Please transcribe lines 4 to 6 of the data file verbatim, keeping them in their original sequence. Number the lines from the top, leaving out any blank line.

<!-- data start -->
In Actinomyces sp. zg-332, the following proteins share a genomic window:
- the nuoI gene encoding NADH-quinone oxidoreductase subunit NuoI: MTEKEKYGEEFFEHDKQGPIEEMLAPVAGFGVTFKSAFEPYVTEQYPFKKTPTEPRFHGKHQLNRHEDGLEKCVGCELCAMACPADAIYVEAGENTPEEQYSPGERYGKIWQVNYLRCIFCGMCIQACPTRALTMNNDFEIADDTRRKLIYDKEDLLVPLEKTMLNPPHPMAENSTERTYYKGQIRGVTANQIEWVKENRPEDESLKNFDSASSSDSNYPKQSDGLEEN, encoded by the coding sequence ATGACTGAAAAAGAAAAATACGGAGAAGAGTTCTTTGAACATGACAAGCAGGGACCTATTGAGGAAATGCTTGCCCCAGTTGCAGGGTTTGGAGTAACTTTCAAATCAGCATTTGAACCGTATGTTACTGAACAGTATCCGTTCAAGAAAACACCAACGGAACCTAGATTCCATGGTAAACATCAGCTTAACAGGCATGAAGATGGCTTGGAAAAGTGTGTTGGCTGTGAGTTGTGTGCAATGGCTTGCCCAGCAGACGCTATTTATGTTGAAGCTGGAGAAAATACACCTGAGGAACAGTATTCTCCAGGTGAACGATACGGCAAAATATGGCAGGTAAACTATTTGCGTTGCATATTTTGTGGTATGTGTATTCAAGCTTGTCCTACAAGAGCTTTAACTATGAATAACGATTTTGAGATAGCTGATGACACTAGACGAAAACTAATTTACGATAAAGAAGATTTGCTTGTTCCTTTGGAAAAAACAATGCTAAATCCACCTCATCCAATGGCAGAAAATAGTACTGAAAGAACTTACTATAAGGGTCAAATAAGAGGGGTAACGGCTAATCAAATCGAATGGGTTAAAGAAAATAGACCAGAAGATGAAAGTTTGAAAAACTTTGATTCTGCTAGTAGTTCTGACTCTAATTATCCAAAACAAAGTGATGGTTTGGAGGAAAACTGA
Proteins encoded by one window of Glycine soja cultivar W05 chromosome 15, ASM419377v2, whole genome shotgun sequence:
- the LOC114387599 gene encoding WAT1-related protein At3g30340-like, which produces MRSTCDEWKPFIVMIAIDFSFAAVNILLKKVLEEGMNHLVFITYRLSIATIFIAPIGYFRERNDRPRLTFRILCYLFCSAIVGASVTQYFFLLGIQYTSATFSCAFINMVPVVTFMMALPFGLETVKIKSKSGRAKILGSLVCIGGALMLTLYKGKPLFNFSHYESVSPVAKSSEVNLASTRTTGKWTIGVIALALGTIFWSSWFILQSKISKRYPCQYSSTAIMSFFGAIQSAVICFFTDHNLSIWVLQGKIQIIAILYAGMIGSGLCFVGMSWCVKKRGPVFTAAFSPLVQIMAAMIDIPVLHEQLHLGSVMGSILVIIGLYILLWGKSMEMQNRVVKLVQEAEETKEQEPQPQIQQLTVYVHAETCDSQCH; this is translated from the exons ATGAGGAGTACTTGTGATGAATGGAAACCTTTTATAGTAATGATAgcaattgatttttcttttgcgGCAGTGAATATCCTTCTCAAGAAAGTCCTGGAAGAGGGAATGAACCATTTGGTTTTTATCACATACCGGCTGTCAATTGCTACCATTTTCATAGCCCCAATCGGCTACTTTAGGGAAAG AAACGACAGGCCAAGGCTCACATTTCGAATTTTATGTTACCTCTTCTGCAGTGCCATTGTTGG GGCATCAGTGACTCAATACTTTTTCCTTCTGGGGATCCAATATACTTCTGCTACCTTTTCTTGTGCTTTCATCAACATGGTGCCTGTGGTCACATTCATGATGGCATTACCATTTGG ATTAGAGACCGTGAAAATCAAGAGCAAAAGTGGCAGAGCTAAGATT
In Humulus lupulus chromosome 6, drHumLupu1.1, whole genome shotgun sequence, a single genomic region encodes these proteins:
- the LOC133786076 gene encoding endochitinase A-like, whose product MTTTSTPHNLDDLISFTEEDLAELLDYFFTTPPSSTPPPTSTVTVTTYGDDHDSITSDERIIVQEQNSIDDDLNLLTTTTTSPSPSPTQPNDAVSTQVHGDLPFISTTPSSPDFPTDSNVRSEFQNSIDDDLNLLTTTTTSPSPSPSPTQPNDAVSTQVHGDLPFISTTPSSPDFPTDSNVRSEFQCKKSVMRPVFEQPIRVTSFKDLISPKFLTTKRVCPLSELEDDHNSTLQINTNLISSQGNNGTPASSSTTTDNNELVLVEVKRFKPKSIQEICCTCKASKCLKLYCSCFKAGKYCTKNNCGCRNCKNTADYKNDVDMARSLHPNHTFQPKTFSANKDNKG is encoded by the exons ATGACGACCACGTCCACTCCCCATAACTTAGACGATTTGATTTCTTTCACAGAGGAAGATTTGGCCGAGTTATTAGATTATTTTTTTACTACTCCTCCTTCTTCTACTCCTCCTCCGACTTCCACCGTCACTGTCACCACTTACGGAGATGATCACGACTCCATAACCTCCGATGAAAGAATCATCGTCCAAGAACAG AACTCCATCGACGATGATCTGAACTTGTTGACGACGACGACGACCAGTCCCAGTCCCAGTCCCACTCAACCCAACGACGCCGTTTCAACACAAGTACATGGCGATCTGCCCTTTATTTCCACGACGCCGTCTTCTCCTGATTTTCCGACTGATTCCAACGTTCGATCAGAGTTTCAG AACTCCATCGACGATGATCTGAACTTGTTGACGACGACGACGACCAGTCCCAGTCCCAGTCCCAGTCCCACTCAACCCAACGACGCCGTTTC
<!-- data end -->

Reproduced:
- the LOC114387599 gene encoding WAT1-related protein At3g30340-like, which produces MRSTCDEWKPFIVMIAIDFSFAAVNILLKKVLEEGMNHLVFITYRLSIATIFIAPIGYFRERNDRPRLTFRILCYLFCSAIVGASVTQYFFLLGIQYTSATFSCAFINMVPVVTFMMALPFGLETVKIKSKSGRAKILGSLVCIGGALMLTLYKGKPLFNFSHYESVSPVAKSSEVNLASTRTTGKWTIGVIALALGTIFWSSWFILQSKISKRYPCQYSSTAIMSFFGAIQSAVICFFTDHNLSIWVLQGKIQIIAILYAGMIGSGLCFVGMSWCVKKRGPVFTAAFSPLVQIMAAMIDIPVLHEQLHLGSVMGSILVIIGLYILLWGKSMEMQNRVVKLVQEAEETKEQEPQPQIQQLTVYVHAETCDSQCH; this is translated from the exons ATGAGGAGTACTTGTGATGAATGGAAACCTTTTATAGTAATGATAgcaattgatttttcttttgcgGCAGTGAATATCCTTCTCAAGAAAGTCCTGGAAGAGGGAATGAACCATTTGGTTTTTATCACATACCGGCTGTCAATTGCTACCATTTTCATAGCCCCAATCGGCTACTTTAGGGAAAG AAACGACAGGCCAAGGCTCACATTTCGAATTTTATGTTACCTCTTCTGCAGTGCCATTGTTGG GGCATCAGTGACTCAATACTTTTTCCTTCTGGGGATCCAATATACTTCTGCTACCTTTTCTTGTGCTTTCATCAACATGGTGCCTGTGGTCACATTCATGATGGCATTACCATTTGG ATTAGAGACCGTGAAAATCAAGAGCAAAAGTGGCAGAGCTAAGATT
In Humulus lupulus chromosome 6, drHumLupu1.1, whole genome shotgun sequence, a single genomic region encodes these proteins:
- the LOC133786076 gene encoding endochitinase A-like, whose product MTTTSTPHNLDDLISFTEEDLAELLDYFFTTPPSSTPPPTSTVTVTTYGDDHDSITSDERIIVQEQNSIDDDLNLLTTTTTSPSPSPTQPNDAVSTQVHGDLPFISTTPSSPDFPTDSNVRSEFQNSIDDDLNLLTTTTTSPSPSPSPTQPNDAVSTQVHGDLPFISTTPSSPDFPTDSNVRSEFQCKKSVMRPVFEQPIRVTSFKDLISPKFLTTKRVCPLSELEDDHNSTLQINTNLISSQGNNGTPASSSTTTDNNELVLVEVKRFKPKSIQEICCTCKASKCLKLYCSCFKAGKYCTKNNCGCRNCKNTADYKNDVDMARSLHPNHTFQPKTFSANKDNKG is encoded by the exons ATGACGACCACGTCCACTCCCCATAACTTAGACGATTTGATTTCTTTCACAGAGGAAGATTTGGCCGAGTTATTAGATTATTTTTTTACTACTCCTCCTTCTTCTACTCCTCCTCCGACTTCCACCGTCACTGTCACCACTTACGGAGATGATCACGACTCCATAACCTCCGATGAAAGAATCATCGTCCAAGAACAG AACTCCATCGACGATGATCTGAACTTGTTGACGACGACGACGACCAGTCCCAGTCCCAGTCCCACTCAACCCAACGACGCCGTTTCAACACAAGTACATGGCGATCTGCCCTTTATTTCCACGACGCCGTCTTCTCCTGATTTTCCGACTGATTCCAACGTTCGATCAGAGTTTCAG AACTCCATCGACGATGATCTGAACTTGTTGACGACGACGACGACCAGTCCCAGTCCCAGTCCCAGTCCCACTCAACCCAACGACGCCGTTTC